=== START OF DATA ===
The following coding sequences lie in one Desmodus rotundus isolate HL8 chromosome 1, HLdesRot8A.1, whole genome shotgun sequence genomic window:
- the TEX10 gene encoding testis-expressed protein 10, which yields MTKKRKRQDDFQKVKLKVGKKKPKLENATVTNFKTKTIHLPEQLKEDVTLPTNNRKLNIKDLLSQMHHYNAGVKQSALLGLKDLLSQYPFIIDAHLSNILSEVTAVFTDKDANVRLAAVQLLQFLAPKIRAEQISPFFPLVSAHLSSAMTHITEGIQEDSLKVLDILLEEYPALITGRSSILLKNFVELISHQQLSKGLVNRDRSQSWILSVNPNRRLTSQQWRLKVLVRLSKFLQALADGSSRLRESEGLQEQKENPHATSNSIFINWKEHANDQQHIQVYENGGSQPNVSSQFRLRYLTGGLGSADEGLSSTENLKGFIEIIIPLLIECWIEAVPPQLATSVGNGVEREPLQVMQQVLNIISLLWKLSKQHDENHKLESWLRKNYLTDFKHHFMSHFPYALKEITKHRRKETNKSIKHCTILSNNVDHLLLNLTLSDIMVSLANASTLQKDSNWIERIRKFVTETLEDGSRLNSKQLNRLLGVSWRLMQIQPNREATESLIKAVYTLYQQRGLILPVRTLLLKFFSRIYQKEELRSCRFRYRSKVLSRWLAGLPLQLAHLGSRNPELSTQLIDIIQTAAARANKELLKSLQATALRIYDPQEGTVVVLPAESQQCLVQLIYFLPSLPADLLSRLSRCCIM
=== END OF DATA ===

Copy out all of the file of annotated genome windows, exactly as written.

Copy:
The following coding sequences lie in one Desmodus rotundus isolate HL8 chromosome 1, HLdesRot8A.1, whole genome shotgun sequence genomic window:
- the TEX10 gene encoding testis-expressed protein 10, which yields MTKKRKRQDDFQKVKLKVGKKKPKLENATVTNFKTKTIHLPEQLKEDVTLPTNNRKLNIKDLLSQMHHYNAGVKQSALLGLKDLLSQYPFIIDAHLSNILSEVTAVFTDKDANVRLAAVQLLQFLAPKIRAEQISPFFPLVSAHLSSAMTHITEGIQEDSLKVLDILLEEYPALITGRSSILLKNFVELISHQQLSKGLVNRDRSQSWILSVNPNRRLTSQQWRLKVLVRLSKFLQALADGSSRLRESEGLQEQKENPHATSNSIFINWKEHANDQQHIQVYENGGSQPNVSSQFRLRYLTGGLGSADEGLSSTENLKGFIEIIIPLLIECWIEAVPPQLATSVGNGVEREPLQVMQQVLNIISLLWKLSKQHDENHKLESWLRKNYLTDFKHHFMSHFPYALKEITKHRRKETNKSIKHCTILSNNVDHLLLNLTLSDIMVSLANASTLQKDSNWIERIRKFVTETLEDGSRLNSKQLNRLLGVSWRLMQIQPNREATESLIKAVYTLYQQRGLILPVRTLLLKFFSRIYQKEELRSCRFRYRSKVLSRWLAGLPLQLAHLGSRNPELSTQLIDIIQTAAARANKELLKSLQATALRIYDPQEGTVVVLPAESQQCLVQLIYFLPSLPADLLSRLSRCCIM